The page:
Book number 353 in my Science Fiction and Fantasy reading project.

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review 2020-02-11 23:33
Inheritor / C.J. Cherryh
Inheritor - C.J. Cherryh

Six months have passed since the reappearance of the starship Phoenix—the same ship which brought a colony of humans to the hostile environment of alien atevi nearly two hundred years ago. During these six months, the atevi have reconfigured their fledgling space program in a bid to take their place in the heavens alongside humans. But the return of the Phoenix has added a frighteningly powerful third party to an already volatile situation, polarizing both human and atevi political factions, and making the possibility of all-out planetary war an even more likely threat.

On the atevi mainland, human ambassador Bren Cameron, in a desperate attempt to maintain the peace, has arranged for one human representative from the Phoenix to take up residence with him in his apartments, and for another to be stationed on Mosphiera, humanity's island enclave. Bren himself is unable to return home for fear of being arrested or assassinated by the powerful arch conservative element who wish to bar the atevi from space. Desperately trying to keep abreast of the atevi associations, how can Bren possibly find a way to save two species from a three-sided conflict that no one can win?

 

Still very much enjoying this series and C.J. Cherryh’s writing. I love the complexities that she forces her main character, Bren, to deal with. His job is supposed to be translating between humans and atevi on the atevi’s planet. It sounds simple, but there are humans involved here and wherever there are at least three humans (or chimpanzees) there will be politics. So he must deal with human factions and humans are rank amateurs at intrigue compared to the atevi! Add to that mix the long-lost interplantary ship which has returned to look for the humans that it left behind, and the situation becomes even more complex. The atevi believe that a ship full of humans will undoubtedly side with the planet-side humans and have a hard time believing Bren that humans aren’t a monolithic group.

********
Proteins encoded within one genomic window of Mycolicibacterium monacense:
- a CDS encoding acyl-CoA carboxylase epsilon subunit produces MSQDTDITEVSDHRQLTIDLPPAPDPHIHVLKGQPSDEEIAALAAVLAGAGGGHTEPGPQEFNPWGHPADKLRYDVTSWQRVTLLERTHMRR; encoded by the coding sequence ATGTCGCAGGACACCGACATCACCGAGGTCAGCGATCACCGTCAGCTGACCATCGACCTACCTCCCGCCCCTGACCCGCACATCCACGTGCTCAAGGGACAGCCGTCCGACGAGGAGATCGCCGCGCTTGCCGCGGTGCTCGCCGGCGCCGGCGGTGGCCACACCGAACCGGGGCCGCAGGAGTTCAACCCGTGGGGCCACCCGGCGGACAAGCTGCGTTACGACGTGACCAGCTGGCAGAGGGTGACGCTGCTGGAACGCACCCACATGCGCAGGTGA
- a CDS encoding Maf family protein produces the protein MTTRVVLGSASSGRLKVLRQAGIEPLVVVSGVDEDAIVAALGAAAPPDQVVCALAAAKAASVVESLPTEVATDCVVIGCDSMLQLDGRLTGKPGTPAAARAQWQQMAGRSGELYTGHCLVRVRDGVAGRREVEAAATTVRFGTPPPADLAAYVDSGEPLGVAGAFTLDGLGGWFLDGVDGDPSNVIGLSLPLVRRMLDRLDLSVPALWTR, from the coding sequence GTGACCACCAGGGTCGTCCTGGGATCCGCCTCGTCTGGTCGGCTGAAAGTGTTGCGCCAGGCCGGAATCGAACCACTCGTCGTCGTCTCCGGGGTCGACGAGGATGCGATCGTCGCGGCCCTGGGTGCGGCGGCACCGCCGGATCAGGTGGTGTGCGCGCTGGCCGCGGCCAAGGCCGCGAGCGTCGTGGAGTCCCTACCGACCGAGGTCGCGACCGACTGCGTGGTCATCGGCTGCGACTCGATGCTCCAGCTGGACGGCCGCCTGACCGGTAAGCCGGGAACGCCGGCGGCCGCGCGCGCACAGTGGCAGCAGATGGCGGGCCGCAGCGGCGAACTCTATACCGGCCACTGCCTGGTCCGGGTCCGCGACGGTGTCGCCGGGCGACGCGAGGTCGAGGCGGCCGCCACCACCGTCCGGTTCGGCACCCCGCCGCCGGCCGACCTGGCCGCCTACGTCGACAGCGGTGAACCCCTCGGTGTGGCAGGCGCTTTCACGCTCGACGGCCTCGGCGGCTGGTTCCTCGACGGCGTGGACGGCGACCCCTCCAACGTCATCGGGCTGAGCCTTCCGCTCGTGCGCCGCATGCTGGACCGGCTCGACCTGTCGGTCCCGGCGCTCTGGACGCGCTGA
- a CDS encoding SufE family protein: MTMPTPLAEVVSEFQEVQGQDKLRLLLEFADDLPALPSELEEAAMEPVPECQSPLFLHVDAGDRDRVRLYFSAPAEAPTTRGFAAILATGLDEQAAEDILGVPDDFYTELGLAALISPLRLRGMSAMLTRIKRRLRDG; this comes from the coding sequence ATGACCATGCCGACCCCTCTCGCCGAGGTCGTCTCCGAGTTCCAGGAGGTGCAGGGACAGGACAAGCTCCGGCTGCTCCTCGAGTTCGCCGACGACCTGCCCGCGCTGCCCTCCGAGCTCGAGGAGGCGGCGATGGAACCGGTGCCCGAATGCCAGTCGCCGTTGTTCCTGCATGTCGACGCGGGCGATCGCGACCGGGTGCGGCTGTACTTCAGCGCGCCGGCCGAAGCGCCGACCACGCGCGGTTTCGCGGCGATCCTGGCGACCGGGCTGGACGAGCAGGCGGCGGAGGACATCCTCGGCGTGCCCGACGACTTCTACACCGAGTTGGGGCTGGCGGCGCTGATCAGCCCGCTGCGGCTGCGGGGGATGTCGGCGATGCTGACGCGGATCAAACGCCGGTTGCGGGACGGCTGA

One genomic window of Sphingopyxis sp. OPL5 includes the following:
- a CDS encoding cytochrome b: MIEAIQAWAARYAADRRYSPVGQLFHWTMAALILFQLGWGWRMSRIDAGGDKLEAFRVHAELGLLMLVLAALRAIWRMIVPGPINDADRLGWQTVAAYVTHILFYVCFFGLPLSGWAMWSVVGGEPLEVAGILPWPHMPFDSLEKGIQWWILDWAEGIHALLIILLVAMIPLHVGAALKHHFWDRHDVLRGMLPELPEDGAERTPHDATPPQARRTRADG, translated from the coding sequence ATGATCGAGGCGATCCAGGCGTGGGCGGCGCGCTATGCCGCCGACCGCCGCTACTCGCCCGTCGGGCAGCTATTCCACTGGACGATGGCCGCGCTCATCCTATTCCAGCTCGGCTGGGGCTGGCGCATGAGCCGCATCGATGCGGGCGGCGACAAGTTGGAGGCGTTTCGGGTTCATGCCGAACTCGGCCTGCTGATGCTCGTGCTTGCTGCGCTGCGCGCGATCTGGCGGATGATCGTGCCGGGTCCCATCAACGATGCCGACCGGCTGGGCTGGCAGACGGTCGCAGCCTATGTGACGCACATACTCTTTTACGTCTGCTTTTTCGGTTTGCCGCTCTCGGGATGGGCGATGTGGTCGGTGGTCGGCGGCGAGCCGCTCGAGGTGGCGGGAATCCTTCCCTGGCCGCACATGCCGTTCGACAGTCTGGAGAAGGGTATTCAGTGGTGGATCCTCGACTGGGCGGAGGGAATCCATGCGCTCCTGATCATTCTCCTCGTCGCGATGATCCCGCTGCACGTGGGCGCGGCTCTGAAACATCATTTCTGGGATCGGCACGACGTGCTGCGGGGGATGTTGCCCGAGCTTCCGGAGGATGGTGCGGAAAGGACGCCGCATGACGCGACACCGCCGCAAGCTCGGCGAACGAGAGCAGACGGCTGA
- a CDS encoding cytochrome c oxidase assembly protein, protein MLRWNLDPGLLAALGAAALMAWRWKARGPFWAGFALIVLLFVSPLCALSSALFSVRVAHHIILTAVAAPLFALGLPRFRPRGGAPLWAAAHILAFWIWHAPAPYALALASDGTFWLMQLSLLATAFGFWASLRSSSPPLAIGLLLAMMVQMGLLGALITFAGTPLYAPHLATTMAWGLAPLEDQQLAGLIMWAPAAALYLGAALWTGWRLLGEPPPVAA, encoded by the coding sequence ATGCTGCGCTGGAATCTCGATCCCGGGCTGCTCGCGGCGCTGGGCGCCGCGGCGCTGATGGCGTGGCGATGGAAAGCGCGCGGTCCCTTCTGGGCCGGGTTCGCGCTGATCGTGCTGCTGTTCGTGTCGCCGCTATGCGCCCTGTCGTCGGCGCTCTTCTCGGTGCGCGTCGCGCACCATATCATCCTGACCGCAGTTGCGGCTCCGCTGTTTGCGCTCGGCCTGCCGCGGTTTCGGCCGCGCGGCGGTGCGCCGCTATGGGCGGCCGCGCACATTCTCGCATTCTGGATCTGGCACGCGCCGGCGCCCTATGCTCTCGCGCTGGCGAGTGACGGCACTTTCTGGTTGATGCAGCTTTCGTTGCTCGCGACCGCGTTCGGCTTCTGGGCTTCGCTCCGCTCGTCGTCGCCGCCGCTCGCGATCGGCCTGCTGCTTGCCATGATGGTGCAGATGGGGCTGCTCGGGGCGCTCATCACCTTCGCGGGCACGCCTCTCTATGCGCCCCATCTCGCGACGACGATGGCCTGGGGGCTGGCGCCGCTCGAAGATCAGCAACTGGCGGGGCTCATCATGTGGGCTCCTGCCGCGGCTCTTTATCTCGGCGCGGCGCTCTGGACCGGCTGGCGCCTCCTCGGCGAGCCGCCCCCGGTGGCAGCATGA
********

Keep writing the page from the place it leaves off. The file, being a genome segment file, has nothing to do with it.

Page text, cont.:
I think Cherryh must have studied colonial histories, perhaps Britain and India or similar patterns, to help her structure a believable narrative. The humans planet-side are so sure of their technological superiority that they get complacent and let their skills slip. They are arrogant because they overestimate their position and under-estimate the skills of the native population, the atevi.

Cherryh certainly knows how to torment a main character. With all the other complexities, she throws in a human ship representative who seems destined to blow a gasket, a burgeoning romantic relationship for Bren, and deteriorating relations with his family. Watching him negotiate this maze of details is fascinating!

Book number 351 in my Science Fiction and Fantasy reading project.